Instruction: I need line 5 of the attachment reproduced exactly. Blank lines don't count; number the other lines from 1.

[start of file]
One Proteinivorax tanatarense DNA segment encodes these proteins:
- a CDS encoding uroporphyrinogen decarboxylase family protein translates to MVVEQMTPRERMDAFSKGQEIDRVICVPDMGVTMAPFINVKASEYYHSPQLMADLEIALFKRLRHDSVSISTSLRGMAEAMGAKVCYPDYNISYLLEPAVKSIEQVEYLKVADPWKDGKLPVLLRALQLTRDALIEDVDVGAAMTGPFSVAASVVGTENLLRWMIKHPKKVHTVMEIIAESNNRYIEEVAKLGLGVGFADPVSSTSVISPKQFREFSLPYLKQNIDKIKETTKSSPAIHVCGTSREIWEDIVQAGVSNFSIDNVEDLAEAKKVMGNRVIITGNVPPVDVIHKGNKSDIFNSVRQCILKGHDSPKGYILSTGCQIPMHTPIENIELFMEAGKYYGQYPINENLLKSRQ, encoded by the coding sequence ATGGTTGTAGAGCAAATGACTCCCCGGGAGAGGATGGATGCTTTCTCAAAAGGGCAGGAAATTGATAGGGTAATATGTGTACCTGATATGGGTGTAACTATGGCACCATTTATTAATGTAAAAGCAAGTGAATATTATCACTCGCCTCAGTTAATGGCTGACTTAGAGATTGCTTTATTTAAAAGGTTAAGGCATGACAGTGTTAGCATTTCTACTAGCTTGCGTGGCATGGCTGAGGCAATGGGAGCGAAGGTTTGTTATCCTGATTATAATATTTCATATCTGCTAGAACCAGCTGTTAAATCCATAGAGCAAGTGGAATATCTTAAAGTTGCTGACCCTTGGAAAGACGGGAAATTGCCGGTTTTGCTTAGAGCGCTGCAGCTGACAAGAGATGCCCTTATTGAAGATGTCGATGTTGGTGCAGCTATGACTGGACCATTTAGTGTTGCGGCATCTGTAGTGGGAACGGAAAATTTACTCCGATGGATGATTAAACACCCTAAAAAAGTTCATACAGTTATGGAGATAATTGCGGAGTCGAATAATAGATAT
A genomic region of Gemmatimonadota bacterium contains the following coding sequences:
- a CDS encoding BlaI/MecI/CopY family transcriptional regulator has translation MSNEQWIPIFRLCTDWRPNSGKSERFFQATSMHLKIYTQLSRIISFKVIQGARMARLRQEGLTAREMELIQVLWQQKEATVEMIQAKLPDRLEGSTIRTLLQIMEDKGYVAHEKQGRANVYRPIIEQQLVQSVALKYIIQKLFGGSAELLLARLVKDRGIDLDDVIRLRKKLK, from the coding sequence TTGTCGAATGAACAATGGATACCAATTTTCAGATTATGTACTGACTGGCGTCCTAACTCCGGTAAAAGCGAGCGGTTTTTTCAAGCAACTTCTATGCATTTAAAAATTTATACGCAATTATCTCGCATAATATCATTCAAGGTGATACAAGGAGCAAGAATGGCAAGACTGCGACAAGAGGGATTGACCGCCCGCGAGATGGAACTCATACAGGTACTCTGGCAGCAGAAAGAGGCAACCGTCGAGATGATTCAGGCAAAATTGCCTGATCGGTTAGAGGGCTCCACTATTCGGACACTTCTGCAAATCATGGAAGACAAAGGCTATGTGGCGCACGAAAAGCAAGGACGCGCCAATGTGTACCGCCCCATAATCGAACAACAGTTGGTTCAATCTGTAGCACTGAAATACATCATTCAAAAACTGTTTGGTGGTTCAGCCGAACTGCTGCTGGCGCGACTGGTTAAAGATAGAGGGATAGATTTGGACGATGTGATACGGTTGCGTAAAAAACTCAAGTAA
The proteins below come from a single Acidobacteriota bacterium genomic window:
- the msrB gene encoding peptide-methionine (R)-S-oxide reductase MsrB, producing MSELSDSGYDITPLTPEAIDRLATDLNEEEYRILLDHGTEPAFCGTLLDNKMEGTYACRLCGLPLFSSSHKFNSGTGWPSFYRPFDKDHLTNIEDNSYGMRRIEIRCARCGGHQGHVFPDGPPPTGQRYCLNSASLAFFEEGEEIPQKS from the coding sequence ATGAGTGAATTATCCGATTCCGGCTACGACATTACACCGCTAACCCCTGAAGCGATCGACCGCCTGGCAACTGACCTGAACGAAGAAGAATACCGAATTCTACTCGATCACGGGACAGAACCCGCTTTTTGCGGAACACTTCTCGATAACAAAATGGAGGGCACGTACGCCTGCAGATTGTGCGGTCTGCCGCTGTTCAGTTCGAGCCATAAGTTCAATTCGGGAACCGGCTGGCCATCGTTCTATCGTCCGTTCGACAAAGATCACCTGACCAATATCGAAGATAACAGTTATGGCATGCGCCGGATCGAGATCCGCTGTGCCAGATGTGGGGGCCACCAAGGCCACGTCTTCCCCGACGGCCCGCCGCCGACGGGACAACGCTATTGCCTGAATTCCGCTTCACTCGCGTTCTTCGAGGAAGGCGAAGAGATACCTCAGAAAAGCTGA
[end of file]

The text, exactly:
The proteins below come from a single Acidobacteriota bacterium genomic window: